This project is a collaboration between Ken Drew, Andrew Forsberg and me. We were inspired by Karl Sims' 1994 ACM SIGGRAPH paper to attempt to reproduce some of his results.
We wanted to create an environment in which to evolve virtual creatures. In order to do this, we needed to be able to:
Each creature has a genetically-defined brain which is composed of neurons that are functional units (sine, cosine, add, multiply, sigmoid, integrate, differentiate, etc.). Creatures may also have multiple body parts connected by either rotary or rigid joints, and one or more time, touch or joint-angle sensor.
As a creature senses information about its world, that information propogates through its brain and produces output signals that control joint effectors. The result is that initial randomly generated creatures (such as the one pictured above) twitch randomly, but evolved creatures exhibit behaviors such as walking or jumping.
During a simulation, the forces acting upon a creature's body parts include torque (from joint effectors), impulse forces, gravity, viscosity (air resistance), friction, and resting forces. In addition, constraints assure that the forces will be distributed such that body parts will remain connected to each other at the joints.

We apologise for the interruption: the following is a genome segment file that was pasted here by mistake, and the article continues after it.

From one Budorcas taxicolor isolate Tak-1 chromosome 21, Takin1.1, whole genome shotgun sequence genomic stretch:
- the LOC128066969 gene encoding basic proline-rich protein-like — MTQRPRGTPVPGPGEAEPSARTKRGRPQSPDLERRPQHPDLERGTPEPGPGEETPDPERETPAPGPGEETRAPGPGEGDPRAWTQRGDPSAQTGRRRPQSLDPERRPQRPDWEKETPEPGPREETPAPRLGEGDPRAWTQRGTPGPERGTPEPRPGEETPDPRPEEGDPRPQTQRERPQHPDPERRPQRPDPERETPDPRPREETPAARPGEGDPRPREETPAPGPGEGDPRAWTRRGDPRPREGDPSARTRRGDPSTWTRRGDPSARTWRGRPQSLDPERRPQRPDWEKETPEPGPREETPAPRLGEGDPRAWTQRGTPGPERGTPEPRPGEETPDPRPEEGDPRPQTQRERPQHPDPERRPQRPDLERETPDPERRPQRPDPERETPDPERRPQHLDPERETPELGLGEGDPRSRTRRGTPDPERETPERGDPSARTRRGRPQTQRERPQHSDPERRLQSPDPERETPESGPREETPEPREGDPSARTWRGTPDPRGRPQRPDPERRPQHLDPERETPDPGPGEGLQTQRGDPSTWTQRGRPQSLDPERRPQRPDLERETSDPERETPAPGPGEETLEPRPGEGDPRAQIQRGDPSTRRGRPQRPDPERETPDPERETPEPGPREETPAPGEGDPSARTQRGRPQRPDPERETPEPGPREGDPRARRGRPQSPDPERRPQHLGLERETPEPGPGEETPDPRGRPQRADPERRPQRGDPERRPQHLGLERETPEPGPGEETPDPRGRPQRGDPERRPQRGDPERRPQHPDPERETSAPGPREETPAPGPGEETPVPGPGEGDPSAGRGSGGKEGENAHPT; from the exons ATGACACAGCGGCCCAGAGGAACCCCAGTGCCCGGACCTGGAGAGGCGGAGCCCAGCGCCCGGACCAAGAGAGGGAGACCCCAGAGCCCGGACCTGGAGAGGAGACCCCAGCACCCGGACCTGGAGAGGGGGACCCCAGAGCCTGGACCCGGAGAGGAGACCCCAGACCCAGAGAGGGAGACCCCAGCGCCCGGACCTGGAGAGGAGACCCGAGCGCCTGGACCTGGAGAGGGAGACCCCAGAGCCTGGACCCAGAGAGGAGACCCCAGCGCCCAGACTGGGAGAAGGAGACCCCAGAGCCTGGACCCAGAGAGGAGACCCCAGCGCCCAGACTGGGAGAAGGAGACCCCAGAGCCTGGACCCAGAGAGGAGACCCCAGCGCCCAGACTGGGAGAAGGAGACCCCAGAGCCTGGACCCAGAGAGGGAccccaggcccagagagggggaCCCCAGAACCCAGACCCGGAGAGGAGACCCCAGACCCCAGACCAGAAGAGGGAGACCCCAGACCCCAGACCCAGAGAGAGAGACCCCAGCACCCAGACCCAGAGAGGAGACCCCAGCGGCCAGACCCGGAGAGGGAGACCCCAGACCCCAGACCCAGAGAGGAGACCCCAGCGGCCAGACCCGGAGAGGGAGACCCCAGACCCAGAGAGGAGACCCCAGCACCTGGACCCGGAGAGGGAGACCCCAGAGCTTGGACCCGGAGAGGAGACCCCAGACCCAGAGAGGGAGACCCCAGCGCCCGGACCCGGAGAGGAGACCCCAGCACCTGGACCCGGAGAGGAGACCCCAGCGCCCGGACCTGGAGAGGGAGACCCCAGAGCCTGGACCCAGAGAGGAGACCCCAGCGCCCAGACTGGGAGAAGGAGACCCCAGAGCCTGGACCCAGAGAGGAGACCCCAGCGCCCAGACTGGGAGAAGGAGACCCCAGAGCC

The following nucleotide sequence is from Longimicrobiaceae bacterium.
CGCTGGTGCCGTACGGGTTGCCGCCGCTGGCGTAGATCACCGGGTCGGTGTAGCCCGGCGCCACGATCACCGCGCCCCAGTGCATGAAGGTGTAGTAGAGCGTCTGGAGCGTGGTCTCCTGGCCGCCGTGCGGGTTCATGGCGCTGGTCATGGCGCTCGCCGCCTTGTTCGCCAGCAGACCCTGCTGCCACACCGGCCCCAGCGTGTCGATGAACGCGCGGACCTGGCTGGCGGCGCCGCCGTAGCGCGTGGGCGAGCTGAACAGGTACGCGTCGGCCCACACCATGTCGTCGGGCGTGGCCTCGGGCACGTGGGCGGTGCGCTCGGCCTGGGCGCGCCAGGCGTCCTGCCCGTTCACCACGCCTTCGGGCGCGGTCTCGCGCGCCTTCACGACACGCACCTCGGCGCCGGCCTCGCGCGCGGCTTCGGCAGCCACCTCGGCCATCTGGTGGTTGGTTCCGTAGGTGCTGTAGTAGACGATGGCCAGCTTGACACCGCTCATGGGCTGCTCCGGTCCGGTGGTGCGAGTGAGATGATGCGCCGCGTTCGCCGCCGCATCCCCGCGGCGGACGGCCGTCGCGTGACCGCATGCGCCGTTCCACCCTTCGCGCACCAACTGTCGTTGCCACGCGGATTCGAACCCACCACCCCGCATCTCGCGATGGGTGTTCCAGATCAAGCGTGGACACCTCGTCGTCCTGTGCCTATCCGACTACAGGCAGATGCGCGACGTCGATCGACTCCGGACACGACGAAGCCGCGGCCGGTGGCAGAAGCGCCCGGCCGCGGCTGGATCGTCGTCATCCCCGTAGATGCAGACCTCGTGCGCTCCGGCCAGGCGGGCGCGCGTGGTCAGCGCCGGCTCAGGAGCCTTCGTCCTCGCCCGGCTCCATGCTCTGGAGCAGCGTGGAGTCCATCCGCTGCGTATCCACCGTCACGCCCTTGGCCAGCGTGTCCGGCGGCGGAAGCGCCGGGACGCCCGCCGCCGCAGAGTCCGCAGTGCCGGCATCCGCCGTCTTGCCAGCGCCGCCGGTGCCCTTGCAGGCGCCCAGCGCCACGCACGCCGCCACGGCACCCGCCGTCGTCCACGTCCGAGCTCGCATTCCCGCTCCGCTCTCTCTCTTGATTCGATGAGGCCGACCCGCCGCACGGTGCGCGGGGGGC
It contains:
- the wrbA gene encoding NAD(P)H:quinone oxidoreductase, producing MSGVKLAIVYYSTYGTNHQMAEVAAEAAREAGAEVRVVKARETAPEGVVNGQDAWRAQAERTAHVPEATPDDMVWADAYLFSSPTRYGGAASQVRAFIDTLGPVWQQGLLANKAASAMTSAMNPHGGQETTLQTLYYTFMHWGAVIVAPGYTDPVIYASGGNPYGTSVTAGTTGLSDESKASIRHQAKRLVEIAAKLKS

The image above displays a creature with five body parts expressed from one gene, and one body part expressed from another gene. The large rectangle below the creature is the ground. The blue lines describe the portion of a body part in which another attached body part may freely rotate. The black arrows indicate the net force acting on each body part.
The project is near completion--only resting forces and friction have yet to be implemented. To read the original project proposal (in PDF format), click here.
Copyright © 1998-2011 Paton J. Lewis. All rights reserved.